I am not sure about the options in Powys at present but it may be one for our group to push for..

Anonymous said...

Sorry Glyn.

You seem like a fairly good politician, and I will probably vite for you at the next election.

But a politician you most definately are. I am utterly convinced that if your colleagues in the Council did not have one eye on gaining popular public opinion, they would have voted for 3.9%.

I am tax payer and I strongly believe that cutting council income by the tune of 800K in today's economy, when people will need access to more services than ever before, is shortsighted and ridiculous.

But then I don't depend on people voting me into my job so I'll try not to be too judgemental, and understand that your councillors have bills to pay too.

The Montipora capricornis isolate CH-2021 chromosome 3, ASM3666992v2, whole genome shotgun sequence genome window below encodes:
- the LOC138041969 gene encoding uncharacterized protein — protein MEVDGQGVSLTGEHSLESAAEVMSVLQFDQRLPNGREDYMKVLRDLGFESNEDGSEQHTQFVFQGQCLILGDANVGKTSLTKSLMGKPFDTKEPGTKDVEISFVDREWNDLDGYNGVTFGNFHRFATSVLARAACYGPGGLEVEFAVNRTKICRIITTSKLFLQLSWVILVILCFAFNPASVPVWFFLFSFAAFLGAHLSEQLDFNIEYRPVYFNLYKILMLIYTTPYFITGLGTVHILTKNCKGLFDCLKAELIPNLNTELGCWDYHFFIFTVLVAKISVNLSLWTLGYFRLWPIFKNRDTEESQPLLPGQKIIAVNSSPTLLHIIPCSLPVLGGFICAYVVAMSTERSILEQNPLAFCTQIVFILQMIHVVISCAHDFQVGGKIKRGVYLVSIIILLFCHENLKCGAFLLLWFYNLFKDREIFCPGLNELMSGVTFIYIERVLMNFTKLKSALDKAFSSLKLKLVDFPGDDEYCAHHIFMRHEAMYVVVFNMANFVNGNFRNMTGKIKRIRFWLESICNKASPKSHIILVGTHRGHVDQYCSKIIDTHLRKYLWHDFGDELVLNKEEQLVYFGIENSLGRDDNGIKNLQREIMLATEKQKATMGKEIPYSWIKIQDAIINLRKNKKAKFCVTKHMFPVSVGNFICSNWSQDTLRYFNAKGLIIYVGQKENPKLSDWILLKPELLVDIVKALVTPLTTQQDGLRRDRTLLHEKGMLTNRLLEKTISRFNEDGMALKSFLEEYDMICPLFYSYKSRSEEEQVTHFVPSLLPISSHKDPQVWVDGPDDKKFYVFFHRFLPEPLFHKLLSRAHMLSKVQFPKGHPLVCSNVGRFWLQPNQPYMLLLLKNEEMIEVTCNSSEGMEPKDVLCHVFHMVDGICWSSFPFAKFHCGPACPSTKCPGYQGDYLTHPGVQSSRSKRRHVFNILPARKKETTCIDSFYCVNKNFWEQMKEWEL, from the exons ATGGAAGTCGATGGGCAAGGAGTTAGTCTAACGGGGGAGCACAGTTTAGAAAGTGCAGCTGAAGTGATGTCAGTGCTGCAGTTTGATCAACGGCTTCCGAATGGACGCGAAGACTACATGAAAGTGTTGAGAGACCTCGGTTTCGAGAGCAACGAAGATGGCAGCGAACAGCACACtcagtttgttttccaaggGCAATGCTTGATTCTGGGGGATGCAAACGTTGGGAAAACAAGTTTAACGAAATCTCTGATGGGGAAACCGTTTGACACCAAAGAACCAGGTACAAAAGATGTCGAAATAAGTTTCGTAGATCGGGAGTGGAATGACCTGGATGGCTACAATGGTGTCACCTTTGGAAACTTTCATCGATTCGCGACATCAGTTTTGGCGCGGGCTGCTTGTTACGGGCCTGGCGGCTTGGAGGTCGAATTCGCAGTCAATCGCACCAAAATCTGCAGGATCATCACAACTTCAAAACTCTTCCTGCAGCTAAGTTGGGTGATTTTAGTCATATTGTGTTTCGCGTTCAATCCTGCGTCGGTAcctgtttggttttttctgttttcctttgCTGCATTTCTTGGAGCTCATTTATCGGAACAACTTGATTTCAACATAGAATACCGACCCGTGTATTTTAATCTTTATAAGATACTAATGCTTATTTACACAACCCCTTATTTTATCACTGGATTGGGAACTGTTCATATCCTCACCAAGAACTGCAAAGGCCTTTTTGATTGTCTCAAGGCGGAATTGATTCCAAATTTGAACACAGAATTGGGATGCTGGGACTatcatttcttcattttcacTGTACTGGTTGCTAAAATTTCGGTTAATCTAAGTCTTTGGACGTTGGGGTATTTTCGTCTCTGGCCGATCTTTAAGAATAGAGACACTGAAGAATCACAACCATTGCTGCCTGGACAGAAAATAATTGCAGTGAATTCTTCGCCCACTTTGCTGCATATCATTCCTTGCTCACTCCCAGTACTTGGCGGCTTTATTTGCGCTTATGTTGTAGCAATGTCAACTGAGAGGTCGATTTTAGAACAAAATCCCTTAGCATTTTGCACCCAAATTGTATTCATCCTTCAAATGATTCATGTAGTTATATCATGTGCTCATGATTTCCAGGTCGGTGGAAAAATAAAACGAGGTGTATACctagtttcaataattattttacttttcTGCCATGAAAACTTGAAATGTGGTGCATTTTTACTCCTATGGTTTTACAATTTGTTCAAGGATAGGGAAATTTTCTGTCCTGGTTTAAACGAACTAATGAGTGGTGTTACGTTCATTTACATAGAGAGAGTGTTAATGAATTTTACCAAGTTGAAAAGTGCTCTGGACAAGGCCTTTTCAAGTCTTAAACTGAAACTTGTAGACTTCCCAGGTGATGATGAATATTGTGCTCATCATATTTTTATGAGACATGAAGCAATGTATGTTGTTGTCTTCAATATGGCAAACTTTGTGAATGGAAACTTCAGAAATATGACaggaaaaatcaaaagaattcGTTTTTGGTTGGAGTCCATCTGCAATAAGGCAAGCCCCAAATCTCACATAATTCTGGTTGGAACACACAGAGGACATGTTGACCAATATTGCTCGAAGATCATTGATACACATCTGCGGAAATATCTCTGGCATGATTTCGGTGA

Glyn Davies said...

Paul - Could be. I'll tell them.

Anon - Every person seeking election has an eye on what the electorate thinks. That's how democracy works. Don't know why you are so antipathetic to that as a principle.

Over the last few months I have been in total disagreement to any increase beyond 2%. Coincidentally, I am less sure today. My arguement has been that it is unacceptable to increase Council Tax by more than the rate of inflation, when people's capacity to pay is being reduced in real terms. I have assumed that inflation would be below 2% during next year, but today's very small decrease in the level of inflation from 3.1% to 3.0% raises a small question mark. If it does not drop below 2%, then perhaps the 3% that was agreed will turn out to be right after all. We shall see.